That acting is extremely challenging. Ian McKellan famously admitted to breaking down on the set of The Hobbit films:

“In order to shoot the dwarves and a large Gandalf, we couldn’t be in the same set. All I had for company was thirteen photographs of the dwarves on top of stands with little lights — whoever’s talking flashes up. Pretending you’re with thirteen other people when you’re on your own, it stretches your technical ability to the absolute limits. And I cried, actually. I cried. Then I said out loud, ‘This is not why I became an actor.’ Unfortunately, the microphone was on and the whole studio heard.”

Hoskins himself quipped he hallucinated for some time after filming Who Framed Roger Rabbit? because he was so intently imagining cartoon characters moving and acting in front of him. He wasn’t the first pick for Detective Eddie Valiant. Eddie Murphy, Harrison Ford and Bill Murray (who regretted missing out on the part so much that he made sure he showed up in another famously nostalgic animation crossover, Space Jam) were all considered. Surely any of these actors would have worked in different ways, but I don’t think they could have shared the limelight with Roger Rabbit in the way Hoskins does. Roger is the star of this movie, and it’s really a testament to Hoskins’ skill that his acting shares that space as much as the effects.

At this point in Hoskins’ career, he was a multi-nominated BAFTA actor, winning the award outright with his performance in Mona Lisa, which also garnered him a Golden Globe win and an Oscar nomination. He had built a living playing gruff, authoritative characters, and his trademark voice cadenced with his lovely Cockney accent easily could have meant continued robust work inside this milieu. He didn’t have to take any risks outside of crime and drama films, but he did — finding himself in Alan Alda’s comedy Sweet Libertyand Terry Gilliam’s tour de force Brazil, where Hoskins’ natural acting talent was obviously uncontainable.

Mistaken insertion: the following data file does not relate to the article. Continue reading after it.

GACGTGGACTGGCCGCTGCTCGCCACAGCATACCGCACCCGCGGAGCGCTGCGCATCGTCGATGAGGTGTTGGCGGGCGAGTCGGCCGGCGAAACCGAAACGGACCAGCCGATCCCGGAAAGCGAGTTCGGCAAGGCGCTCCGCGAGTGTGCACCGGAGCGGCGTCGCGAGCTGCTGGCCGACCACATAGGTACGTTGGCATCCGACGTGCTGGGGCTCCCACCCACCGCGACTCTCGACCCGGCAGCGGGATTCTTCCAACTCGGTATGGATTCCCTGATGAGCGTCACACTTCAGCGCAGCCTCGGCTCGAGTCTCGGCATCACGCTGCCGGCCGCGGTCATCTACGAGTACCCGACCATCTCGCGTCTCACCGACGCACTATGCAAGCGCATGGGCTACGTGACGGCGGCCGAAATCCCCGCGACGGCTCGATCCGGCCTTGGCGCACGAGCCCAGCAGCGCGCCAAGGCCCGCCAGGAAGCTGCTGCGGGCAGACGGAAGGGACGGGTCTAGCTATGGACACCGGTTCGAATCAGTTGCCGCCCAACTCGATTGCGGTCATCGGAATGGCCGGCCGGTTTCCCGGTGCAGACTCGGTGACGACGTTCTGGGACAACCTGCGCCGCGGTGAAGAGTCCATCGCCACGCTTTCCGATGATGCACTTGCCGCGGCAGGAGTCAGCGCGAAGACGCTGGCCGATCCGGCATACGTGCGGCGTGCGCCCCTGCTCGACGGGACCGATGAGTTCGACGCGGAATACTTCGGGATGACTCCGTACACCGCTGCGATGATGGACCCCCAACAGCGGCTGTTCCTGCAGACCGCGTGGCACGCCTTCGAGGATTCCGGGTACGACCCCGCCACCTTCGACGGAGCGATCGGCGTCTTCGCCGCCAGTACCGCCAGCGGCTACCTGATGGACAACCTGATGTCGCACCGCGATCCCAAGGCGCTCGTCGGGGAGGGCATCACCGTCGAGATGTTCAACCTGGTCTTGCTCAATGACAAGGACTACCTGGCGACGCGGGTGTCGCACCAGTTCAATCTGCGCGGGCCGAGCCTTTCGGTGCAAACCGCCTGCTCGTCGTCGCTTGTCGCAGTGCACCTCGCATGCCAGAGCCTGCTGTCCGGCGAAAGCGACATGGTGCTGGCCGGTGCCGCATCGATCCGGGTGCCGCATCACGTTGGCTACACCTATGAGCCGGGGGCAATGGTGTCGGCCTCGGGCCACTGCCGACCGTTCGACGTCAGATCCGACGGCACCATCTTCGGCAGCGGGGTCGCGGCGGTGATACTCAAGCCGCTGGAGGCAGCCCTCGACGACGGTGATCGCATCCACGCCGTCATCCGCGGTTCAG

So it wasn’t as if the comedic bug never bit Hoskins, but he’s certainly not the first name to pop into your head when coming up with comedic actors. But in the five years following Mona Lisa, Hoskins would etch himself on the memories of many ’90s kids by playing Valiant (he loved it), Smee in Hook and Mario Mario in Super Mario Bros., the best video game film adaptation ever made (he hated it). He made as indelible of a mark on me then as Robin Williams or Jim Carrey ever did, and it’s a joy to watch his interviews.

But you didn’t have to be a kid to appreciate Who Framed Roger Rabbit? because it was extremely ambitious and succeeded on that ambition at every turn. This isn’t just because of the attention to detail that the animators used to give the film that Golden Age feel. At the time, it was the most expensive film ever made because of that work. It was also because of actors like Hoskins and because, like all great animation, the doubling of one meaning for adults and another for children makes experiencing them together something special. Pattycake has never been so enchanting!

Who Framed Roger Rabbit? is the product that results from a combination of audacity and success. Have one or the other, and you can discover your cult classics and your blockbusters. Have both, and you have found the mythical classic.